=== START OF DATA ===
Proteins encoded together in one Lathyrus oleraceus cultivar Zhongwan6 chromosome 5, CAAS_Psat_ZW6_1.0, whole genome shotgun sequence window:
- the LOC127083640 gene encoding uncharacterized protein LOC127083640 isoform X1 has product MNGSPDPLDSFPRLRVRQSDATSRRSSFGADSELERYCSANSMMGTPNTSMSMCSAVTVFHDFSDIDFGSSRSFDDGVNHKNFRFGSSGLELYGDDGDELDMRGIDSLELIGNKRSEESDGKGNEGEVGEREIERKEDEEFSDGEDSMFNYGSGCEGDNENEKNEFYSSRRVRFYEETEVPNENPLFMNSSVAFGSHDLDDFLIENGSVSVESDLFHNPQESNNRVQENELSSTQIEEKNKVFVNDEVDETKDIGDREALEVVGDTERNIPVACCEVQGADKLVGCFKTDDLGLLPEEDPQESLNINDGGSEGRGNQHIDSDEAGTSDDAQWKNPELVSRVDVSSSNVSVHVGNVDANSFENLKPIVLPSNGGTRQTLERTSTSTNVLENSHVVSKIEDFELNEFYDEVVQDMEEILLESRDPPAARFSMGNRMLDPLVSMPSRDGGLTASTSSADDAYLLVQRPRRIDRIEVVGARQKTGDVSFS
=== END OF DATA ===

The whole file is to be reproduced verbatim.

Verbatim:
Proteins encoded together in one Lathyrus oleraceus cultivar Zhongwan6 chromosome 5, CAAS_Psat_ZW6_1.0, whole genome shotgun sequence window:
- the LOC127083640 gene encoding uncharacterized protein LOC127083640 isoform X1 has product MNGSPDPLDSFPRLRVRQSDATSRRSSFGADSELERYCSANSMMGTPNTSMSMCSAVTVFHDFSDIDFGSSRSFDDGVNHKNFRFGSSGLELYGDDGDELDMRGIDSLELIGNKRSEESDGKGNEGEVGEREIERKEDEEFSDGEDSMFNYGSGCEGDNENEKNEFYSSRRVRFYEETEVPNENPLFMNSSVAFGSHDLDDFLIENGSVSVESDLFHNPQESNNRVQENELSSTQIEEKNKVFVNDEVDETKDIGDREALEVVGDTERNIPVACCEVQGADKLVGCFKTDDLGLLPEEDPQESLNINDGGSEGRGNQHIDSDEAGTSDDAQWKNPELVSRVDVSSSNVSVHVGNVDANSFENLKPIVLPSNGGTRQTLERTSTSTNVLENSHVVSKIEDFELNEFYDEVVQDMEEILLESRDPPAARFSMGNRMLDPLVSMPSRDGGLTASTSSADDAYLLVQRPRRIDRIEVVGARQKTGDVSFS